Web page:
I've been having some fun over recent weeks re-reading Buffett's famous Letters to Shareholders, and today will touch on a subject he covered in his own inimitable style in Berkshire's 2005 missive: frictional costs in investing, frequently referred to elsewhere as transaction costs.
The index, which opened at 66 (let's call it 60), has doubled a little bit less than 7.5 times over 100 years to reach a level of around 11,000...so 100 years/7.5 times = 13.33.
Despite the Great Depression (1929), two World Wars (1914, 1939), the stock market unravelling by more than 22% during just one trade on Black Monday (1987) and heap of other bad stuff happening, becoming wealthy in the 20th century was fundamentally very easy.
All you had to do was own the index throughout the century and you would have scored an outstanding result, both in terms of the growing dividend income streams and the compounding capital growth.
Since this approach attracts neither transaction costs nor regular capital gains taxes liabilities, it is surely hard to beat as an approach for average investors.
But then consider that - humans being what we are - each member of the family tries to "get ahead" of the others by trading shares just a little. Clearly, as a group they can become no wealthier, since the companies they own can create no more wealth in aggregate.
Remember, the family between them still owns all of corporate America, they are really only rearranging which member of the family owns which companies. The more the family trades, the less wealth they can earn.
Then more Helpers, in the guise of expert fund managers, come onto the scene, each professing to able to help the family members outperform the rest, and for a fee of perhaps 1-2% per annum will aim to help them do so.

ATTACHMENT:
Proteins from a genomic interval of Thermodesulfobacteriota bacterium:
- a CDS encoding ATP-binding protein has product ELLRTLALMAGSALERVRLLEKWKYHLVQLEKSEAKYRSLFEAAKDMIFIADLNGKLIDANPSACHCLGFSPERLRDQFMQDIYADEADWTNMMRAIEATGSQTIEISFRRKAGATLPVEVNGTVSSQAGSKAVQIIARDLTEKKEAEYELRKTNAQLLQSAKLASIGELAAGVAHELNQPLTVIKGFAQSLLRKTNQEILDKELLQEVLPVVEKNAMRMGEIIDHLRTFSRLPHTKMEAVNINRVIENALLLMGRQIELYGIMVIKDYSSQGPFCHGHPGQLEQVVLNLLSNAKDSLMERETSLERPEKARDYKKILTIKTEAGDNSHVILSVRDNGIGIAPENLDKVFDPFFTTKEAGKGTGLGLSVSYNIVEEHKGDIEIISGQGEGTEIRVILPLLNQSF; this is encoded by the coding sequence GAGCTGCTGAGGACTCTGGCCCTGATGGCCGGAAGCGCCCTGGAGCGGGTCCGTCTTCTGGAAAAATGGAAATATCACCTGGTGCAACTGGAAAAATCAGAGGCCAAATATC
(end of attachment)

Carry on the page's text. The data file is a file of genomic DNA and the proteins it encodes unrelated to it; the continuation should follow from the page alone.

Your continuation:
Then financial planners and institutional consultants arrive to recommend which of the fund managers to use, although there's no guarantee, of course, that the financial planners the family members choose will be the right ones.
Not only are the family now struggling to pick the right stocks or the right stock-pickers, they are struggling to pick the right pickers of stock-pickers.
And all the while, each new layer of fees is chipping away at the net returns.
Isaac Newton could, noted Buffett drily, have added a fourth law of motion: returns decrease as motion increases!
Time in the market
Just as in the share markets where the most remarkable tales of wealth often seem to involve old ladies who dropped $10,000 into the share market seven decades ago and simply left it there, so it is in property.
The $64 billion question
Each and everyone one of these billionaires understands the dual power of leverage and compounding growth, which is why, one suspects, so many of them are to focus on giving to causes which incorporate education, which can be one of the greatest compounding forces of all.